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gree of rotation increasing with the degree of convergence. To generalize this as a law of ocular motion I have found extremely difficult, because there are so few persons who are able to verify the results, on account of imperfect voluntary control of the ocular muscles, and especially the difficulty or even impossibility which most persons find in observing intelligently images which are not at the point of sight. Nevertheless, I have found several persons who by considerable practice have been able to confirm nearly all these experiments. I have also made observations directly on the eyes of other persons in the manner described in the fifth experiment, and noted the rotation of the iris in strong convergence. I think, therefore, I am justified in announcing the outward rotation of the eyes in convergence as a general law.
The Effect of Elevation and Depression of the Visual Plane on Rotation. The question next occurs, What is the effect, on this rotation, of elevation or depression of the visual plane? I have also made many experiments to determine this point.
Experiment 6.-In making experiments of this kind, all that is necessary is that the experimental plane shall be exactly perpendicular to the visual plane. This may be insured either by keeping the face in its former position and changing the inclination of the plane, or else, more conveniently, by fixing the plane in its vertical position and changing the inclination of the face. If we choose the latter method, then, for experiments with the visual plane elevated, the head or face is turned downward and the eyes look upward toward the brows upon the experimental plane -care being taken that the eyes in their new position shall be on a level with the center of the plane. By experiments of this kind I find that the outward rotation in convergence, especially in strong convergence, increases decidedly for the same degree of convergence with the elevation of the visual plane.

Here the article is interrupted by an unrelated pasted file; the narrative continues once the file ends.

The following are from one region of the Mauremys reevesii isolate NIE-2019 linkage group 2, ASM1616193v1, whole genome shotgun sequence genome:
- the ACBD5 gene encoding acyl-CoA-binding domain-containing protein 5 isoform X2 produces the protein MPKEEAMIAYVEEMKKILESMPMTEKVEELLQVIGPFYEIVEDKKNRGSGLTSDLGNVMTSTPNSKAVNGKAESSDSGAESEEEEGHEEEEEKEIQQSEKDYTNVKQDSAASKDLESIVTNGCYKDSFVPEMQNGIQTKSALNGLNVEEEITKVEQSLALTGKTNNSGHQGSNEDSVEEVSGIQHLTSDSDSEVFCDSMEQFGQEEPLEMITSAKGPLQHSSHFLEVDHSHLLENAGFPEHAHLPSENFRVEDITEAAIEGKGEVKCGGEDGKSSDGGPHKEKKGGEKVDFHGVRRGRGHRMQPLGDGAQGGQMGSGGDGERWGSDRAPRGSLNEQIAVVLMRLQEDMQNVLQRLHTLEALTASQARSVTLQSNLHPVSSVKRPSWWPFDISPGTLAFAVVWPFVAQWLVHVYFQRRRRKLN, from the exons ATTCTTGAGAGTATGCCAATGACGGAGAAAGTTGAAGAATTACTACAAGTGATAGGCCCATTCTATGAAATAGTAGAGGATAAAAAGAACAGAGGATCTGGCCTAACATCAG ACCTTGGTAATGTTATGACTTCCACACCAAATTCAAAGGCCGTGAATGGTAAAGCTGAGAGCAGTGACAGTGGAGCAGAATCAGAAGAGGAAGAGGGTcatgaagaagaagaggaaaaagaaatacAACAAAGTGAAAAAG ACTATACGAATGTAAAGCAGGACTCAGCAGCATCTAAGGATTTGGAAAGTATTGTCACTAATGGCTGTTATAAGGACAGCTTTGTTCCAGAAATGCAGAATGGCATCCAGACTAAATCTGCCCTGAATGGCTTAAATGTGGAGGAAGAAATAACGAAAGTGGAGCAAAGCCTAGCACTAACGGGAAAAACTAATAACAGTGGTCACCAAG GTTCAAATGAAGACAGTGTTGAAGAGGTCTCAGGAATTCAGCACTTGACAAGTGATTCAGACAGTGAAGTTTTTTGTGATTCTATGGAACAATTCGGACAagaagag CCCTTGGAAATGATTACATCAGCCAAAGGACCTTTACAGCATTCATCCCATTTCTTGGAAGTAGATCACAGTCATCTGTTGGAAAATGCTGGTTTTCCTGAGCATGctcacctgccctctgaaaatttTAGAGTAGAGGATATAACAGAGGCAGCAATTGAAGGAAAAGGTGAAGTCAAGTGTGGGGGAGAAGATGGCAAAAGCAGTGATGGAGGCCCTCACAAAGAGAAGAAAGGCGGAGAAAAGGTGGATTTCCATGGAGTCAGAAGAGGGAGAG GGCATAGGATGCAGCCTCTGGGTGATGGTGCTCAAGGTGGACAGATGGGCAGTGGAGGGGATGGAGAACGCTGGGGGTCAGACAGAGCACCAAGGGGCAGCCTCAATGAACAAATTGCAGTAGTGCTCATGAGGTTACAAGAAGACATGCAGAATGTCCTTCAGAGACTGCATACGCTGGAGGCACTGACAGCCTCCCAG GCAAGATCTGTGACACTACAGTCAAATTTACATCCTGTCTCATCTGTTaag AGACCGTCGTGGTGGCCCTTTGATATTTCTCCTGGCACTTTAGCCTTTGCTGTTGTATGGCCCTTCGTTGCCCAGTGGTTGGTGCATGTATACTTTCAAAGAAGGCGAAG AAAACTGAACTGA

Experiment 7.-For experiments on rotation with the visual plane depressed, the face must be turned upward (taking care as before that the eyes in their new position are on a level with the center of the plane), and then the eyes look downward toward the point of the nose upon the experimental plane. In this case I find that for the same degree of convergence the rotation decreases steadily, until it becomes zero for all degrees of convergence when the visual plane is depressed 45° below its primary position—i. e., when the eyes look toward the point of the nose. Below this angle the rotation seems to be inverse—i. e., inward—although it is impossible to try this with strong convergence, because the nose is in the way.
Cause of the Rotation. It is probable that the rotation is produced by the action of the inferior oblique muscles. If so, we can understand why it increases with elevation of the visual plane, and decreases with its depression ; for in the first case the tension on these muscles would be increased, while in the latter case it would be decreased.
Previous Researches on this Subject.—At the time of my own researches in 1867 * the only writer who to my knowledge had made experiments on the rotation of the eyes on the visual axes in convergence was Meissner. Since that time I find that Hering and others have done so. The results Meissner arrives at are substantially the same as my own; but he arrives at them indirectly, while investigating the question of the horopter, and by methods far less exact than those employed by myself. My results, therefore, must be regarded as a confirmation and a demonstration of his. Meissner's method will be spoken of under the head of the horopter.
*“ American Journal of Sciences,” vol. xlvii, pp. 68 and 153, 1869. + “ Archives des Sciences,” tome iii, 1858, p. 160.